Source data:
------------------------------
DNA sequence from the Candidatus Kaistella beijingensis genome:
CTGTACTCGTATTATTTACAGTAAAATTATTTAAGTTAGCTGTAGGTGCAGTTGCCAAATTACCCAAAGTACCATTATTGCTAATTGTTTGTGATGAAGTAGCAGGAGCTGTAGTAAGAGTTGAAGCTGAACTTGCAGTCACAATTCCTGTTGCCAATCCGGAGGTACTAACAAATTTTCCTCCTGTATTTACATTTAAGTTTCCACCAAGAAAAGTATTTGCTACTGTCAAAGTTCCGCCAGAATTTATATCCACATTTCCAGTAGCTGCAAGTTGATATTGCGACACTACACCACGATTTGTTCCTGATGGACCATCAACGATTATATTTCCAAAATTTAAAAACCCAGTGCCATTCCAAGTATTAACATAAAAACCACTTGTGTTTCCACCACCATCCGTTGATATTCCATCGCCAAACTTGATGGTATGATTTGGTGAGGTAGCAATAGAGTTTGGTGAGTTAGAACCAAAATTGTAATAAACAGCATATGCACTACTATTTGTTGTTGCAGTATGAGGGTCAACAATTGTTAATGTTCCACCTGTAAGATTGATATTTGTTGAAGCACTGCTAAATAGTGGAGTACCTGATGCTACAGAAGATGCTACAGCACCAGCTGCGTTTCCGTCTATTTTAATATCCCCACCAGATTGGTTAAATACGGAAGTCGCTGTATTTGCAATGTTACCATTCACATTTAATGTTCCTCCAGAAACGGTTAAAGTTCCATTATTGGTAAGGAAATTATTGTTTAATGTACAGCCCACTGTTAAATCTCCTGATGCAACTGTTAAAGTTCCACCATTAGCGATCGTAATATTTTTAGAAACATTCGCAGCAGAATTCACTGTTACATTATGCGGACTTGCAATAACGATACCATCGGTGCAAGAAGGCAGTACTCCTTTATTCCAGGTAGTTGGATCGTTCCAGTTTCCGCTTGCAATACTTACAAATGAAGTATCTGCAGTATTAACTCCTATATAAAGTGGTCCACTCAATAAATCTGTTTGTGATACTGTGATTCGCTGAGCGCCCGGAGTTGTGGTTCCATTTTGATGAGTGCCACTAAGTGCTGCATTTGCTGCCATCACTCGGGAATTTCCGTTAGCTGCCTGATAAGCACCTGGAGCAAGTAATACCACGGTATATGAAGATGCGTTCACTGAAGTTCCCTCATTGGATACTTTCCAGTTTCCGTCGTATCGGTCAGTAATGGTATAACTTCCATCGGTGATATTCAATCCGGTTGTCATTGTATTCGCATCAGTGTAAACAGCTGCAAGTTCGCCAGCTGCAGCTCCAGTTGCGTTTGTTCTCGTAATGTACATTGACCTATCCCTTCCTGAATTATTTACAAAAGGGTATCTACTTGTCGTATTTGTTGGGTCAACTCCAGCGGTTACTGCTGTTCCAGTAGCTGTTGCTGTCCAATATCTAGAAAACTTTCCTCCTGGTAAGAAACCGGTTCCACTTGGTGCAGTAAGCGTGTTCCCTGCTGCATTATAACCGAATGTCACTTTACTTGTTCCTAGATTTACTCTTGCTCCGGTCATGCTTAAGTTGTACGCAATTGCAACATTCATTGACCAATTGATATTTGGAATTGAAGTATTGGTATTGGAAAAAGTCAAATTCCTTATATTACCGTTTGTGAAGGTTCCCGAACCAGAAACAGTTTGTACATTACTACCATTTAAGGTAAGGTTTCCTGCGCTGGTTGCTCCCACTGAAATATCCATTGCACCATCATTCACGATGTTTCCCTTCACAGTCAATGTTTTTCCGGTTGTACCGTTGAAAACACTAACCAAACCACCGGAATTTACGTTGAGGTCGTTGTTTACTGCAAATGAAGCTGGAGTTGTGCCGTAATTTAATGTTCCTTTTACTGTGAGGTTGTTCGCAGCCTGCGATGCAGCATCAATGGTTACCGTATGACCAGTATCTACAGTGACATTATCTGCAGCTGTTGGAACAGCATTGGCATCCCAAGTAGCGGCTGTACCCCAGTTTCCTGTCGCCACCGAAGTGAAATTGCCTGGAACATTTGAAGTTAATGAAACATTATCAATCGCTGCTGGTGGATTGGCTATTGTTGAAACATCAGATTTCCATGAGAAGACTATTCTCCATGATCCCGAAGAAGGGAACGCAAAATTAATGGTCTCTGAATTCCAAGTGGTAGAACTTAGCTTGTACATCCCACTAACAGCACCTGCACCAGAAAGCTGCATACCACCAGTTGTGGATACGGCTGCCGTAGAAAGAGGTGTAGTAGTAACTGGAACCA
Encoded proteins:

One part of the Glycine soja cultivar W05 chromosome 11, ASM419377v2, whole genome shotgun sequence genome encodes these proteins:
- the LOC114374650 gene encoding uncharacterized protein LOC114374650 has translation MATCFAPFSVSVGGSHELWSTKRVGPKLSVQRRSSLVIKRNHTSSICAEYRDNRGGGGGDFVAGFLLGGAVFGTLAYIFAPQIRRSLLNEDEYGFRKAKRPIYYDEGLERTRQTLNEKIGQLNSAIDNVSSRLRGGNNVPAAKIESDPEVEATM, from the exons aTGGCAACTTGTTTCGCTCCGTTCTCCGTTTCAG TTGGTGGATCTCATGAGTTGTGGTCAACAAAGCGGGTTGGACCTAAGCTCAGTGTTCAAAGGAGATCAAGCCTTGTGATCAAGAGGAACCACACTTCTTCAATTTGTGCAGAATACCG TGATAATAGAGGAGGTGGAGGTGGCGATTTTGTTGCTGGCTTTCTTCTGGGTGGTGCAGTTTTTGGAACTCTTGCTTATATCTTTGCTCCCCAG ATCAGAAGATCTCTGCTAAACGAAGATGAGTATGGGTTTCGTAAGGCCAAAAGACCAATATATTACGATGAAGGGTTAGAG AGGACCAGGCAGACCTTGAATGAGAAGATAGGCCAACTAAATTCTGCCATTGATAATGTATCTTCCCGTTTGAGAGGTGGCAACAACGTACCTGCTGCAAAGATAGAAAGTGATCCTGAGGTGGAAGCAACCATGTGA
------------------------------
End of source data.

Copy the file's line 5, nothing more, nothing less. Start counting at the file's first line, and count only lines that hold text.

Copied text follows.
- the LOC114374650 gene encoding uncharacterized protein LOC114374650 has translation MATCFAPFSVSVGGSHELWSTKRVGPKLSVQRRSSLVIKRNHTSSICAEYRDNRGGGGGDFVAGFLLGGAVFGTLAYIFAPQIRRSLLNEDEYGFRKAKRPIYYDEGLERTRQTLNEKIGQLNSAIDNVSSRLRGGNNVPAAKIESDPEVEATM, from the exons aTGGCAACTTGTTTCGCTCCGTTCTCCGTTTCAG TTGGTGGATCTCATGAGTTGTGGTCAACAAAGCGGGTTGGACCTAAGCTCAGTGTTCAAAGGAGATCAAGCCTTGTGATCAAGAGGAACCACACTTCTTCAATTTGTGCAGAATACCG TGATAATAGAGGAGGTGGAGGTGGCGATTTTGTTGCTGGCTTTCTTCTGGGTGGTGCAGTTTTTGGAACTCTTGCTTATATCTTTGCTCCCCAG ATCAGAAGATCTCTGCTAAACGAAGATGAGTATGGGTTTCGTAAGGCCAAAAGACCAATATATTACGATGAAGGGTTAGAG AGGACCAGGCAGACCTTGAATGAGAAGATAGGCCAACTAAATTCTGCCATTGATAATGTATCTTCCCGTTTGAGAGGTGGCAACAACGTACCTGCTGCAAAGATAGAAAGTGATCCTGAGGTGGAAGCAACCATGTGA